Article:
The Wild Irish Rose, despite its tiny flowers and short height, shines a deep rosy-orchid hue. The thick leaves are opposite, oval-shaped, and slightly toothed at the end. They can be up to 9 inches long and 4 inches wide.
The flower stalk reaches about two feet tall before flowering begins. Once blooming stops for the season, the flower head drops off but the seed pods remain attached to the stem. The seeds inside are light brown with red markings, almost like blood vessels, which give the plant its name. Seeds mature in about a year after pollination.
This species is found in open woodlands and hedgerows at lower elevations. It can grow in acid, basic, or neutral soil as long as there is some moisture available during dry periods. In warmer regions it may self-seed extensively.
Wild roses are popular in gardens because of their attractive flowers and spreading habits. These plants will take over if not controlled by other plants or animals. However, they are not usually cultivated for commercial production of rose oil due to their invasive nature.
A cutting from a healthy branch of this species can be planted in early spring if you want more roses.
Wild species roses are solitary bloomers with five petals; virtually all of them are pink, with a few whites, reds, and yellows thrown in for good measure. These robust roses will thrive in almost any soil condition, with at least one of them doing particularly well in moist soil. They're ideal for attracting butterflies and other pollinators to your yard.
When you brush against a wild rose, you'll know why people have been planting them for thousands of years. Their perfume is said to be intoxicating. In fact, the Latin name for rose means "to smell like."
There are more than 100 species of rose, but only a few of them are considered wild. The rest are cultivated plants that have been naturalized or escaped from cultivation. Wild roses can be found worldwide except in Antarctica.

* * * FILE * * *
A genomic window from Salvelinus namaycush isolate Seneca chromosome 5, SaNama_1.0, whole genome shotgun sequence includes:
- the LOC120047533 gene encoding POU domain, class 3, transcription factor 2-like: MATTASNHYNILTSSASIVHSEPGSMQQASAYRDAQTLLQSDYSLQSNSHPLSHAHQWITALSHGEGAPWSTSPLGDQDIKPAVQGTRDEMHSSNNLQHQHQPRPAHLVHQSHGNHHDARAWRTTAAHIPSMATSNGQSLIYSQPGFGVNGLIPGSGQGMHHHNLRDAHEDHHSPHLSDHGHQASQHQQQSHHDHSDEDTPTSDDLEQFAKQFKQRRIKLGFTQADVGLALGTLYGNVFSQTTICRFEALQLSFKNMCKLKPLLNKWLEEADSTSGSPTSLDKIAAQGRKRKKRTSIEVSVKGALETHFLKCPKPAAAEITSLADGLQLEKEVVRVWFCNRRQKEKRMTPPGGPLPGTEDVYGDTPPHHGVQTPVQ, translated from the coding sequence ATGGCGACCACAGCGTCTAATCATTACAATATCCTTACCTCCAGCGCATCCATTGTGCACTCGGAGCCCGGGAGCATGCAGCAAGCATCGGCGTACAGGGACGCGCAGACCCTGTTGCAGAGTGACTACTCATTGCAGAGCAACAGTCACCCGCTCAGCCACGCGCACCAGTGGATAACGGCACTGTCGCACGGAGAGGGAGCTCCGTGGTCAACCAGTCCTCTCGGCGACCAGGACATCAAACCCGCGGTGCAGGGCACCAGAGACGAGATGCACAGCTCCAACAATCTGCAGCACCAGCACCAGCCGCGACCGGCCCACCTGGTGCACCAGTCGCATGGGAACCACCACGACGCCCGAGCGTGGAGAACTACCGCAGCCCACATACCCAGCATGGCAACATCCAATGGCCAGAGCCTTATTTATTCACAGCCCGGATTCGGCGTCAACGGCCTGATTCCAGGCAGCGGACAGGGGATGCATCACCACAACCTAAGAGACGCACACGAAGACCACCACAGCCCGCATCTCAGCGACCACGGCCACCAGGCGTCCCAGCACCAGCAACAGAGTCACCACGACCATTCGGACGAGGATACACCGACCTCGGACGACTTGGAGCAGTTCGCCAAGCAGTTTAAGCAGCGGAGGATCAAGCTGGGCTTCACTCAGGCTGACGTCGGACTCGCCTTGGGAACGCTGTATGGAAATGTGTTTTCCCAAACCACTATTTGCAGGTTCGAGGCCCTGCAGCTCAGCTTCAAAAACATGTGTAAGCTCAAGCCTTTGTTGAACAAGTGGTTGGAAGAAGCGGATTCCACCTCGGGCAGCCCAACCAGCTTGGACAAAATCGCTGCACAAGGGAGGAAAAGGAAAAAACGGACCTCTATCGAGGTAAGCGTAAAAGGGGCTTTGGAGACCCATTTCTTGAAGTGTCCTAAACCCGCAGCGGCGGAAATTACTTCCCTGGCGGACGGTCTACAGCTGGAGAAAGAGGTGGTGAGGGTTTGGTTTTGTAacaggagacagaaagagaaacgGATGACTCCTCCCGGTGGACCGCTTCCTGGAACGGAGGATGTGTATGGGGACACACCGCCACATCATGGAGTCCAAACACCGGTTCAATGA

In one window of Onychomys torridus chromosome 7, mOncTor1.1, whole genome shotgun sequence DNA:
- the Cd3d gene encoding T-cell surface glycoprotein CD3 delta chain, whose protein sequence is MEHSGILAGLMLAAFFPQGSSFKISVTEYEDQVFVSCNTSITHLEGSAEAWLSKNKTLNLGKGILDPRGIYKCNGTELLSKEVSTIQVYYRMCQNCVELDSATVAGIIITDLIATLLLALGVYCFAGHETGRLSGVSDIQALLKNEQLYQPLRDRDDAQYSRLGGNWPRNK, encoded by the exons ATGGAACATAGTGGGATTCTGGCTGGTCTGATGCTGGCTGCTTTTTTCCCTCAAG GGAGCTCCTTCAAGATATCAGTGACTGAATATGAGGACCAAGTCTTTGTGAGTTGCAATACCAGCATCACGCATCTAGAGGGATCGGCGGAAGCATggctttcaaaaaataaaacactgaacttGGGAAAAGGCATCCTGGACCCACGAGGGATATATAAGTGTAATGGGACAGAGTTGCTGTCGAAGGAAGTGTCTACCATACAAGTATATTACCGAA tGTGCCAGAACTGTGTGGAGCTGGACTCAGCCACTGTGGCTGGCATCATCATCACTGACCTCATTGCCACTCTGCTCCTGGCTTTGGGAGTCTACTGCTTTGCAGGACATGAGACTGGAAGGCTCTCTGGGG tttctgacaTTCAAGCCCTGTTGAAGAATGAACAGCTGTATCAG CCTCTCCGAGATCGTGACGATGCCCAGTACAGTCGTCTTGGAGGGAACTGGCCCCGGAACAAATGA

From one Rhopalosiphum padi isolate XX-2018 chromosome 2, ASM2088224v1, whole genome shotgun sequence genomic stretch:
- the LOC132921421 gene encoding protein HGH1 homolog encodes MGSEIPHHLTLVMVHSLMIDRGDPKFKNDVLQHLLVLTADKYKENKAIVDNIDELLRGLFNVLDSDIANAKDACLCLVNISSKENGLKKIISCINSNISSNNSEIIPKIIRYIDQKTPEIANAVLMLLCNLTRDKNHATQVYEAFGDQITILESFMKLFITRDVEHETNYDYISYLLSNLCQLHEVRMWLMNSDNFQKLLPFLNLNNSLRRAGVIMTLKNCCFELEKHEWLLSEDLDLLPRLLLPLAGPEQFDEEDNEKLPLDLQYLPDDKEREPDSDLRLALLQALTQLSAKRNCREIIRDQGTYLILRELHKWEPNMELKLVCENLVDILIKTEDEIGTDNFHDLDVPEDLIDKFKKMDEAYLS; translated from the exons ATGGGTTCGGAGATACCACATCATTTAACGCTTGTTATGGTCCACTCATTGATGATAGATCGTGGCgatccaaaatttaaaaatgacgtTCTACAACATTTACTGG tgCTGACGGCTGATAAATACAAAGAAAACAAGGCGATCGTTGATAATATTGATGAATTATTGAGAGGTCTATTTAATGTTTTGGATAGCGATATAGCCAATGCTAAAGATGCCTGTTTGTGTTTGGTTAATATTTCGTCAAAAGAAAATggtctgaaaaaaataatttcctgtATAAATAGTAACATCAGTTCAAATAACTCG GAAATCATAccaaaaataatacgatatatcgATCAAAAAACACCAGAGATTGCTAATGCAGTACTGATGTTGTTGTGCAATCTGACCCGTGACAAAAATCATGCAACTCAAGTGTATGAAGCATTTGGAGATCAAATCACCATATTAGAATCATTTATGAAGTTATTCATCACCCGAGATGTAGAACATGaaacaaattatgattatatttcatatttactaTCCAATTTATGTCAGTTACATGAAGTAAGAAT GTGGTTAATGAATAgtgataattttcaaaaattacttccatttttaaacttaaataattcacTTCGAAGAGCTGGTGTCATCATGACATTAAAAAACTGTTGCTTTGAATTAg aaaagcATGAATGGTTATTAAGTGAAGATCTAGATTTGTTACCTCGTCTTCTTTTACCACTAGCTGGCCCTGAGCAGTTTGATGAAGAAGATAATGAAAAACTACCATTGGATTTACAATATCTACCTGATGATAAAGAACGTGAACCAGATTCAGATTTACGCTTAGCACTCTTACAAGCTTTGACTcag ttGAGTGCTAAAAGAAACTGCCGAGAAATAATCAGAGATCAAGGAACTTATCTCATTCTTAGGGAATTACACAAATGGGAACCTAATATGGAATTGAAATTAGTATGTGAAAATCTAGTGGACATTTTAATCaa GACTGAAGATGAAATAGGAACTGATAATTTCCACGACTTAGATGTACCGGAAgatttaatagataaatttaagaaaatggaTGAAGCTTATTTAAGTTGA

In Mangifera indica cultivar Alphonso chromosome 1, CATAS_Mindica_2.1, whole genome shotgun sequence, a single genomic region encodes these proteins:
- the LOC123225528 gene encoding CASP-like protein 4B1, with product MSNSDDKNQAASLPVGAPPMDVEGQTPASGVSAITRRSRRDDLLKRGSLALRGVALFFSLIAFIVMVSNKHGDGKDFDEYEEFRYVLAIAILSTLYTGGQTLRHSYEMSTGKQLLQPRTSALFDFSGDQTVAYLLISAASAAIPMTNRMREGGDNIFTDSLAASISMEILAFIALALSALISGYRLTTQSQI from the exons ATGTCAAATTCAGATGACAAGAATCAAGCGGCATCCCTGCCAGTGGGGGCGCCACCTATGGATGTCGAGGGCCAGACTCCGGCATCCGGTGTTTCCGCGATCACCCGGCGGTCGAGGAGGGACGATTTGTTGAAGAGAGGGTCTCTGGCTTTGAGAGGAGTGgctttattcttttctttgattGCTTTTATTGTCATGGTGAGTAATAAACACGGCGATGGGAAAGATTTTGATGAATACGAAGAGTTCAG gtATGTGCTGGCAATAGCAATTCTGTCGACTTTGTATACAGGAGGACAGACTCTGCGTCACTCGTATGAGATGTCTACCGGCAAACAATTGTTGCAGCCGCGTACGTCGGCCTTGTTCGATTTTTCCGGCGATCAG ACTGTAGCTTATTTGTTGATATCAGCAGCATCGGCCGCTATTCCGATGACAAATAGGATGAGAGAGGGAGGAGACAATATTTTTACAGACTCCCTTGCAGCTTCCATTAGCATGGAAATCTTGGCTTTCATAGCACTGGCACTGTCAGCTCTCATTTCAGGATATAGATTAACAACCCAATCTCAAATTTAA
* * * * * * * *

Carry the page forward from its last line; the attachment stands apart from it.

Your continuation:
Most species of rose grow in warmer climates such as those found in Europe and Asia, but a few species live in colder regions such as North America and parts of Australia. Even though they may not seem it, roses are actually a type of plant called a monocotyledonous flowering plant. This means that their seeds contain two oil glands on their seeds instead of one like dicots (the term used for plants like carrots, tomatoes, and peppers). Thus, roses do not need to produce seed to reproduce since new plants will always emerge from cuttings or root divisions of existing plants.
Different hues of roses (Rosa spp.) naturally exist in varied intensities in wild and cultivated roses, including pink-, yellow-, red-, or white-colored roses, some striped or splotched. Modern breeders have selected for specific colors in roses, often using those with the desired color in other flowers of the plant. For example, most modern garden roses are white, but they also come in red, pink, and pale salmon-colored varieties.
Pink is one of the more common flower colors in roses, especially garden roses, and it can be found in various shades from light to deep. They usually have five petals, although double and even triple petaled roses do occur. The most common color is red, but there are also white, orange, purple, black, and brown-colored varieties available as well.
While it is true that roses are members of the genus Rosa, they are not actually roses themselves but hybrids created by humans from plants in several different genera including Dianthus, Galanthus, Helianthemum, Leucanthemum, Liriope, Montbretia, Muscari, Paeonia, Photinia, Physalis, Rhododendron, Rudbeckia, Schizachyrium, and Stellaria.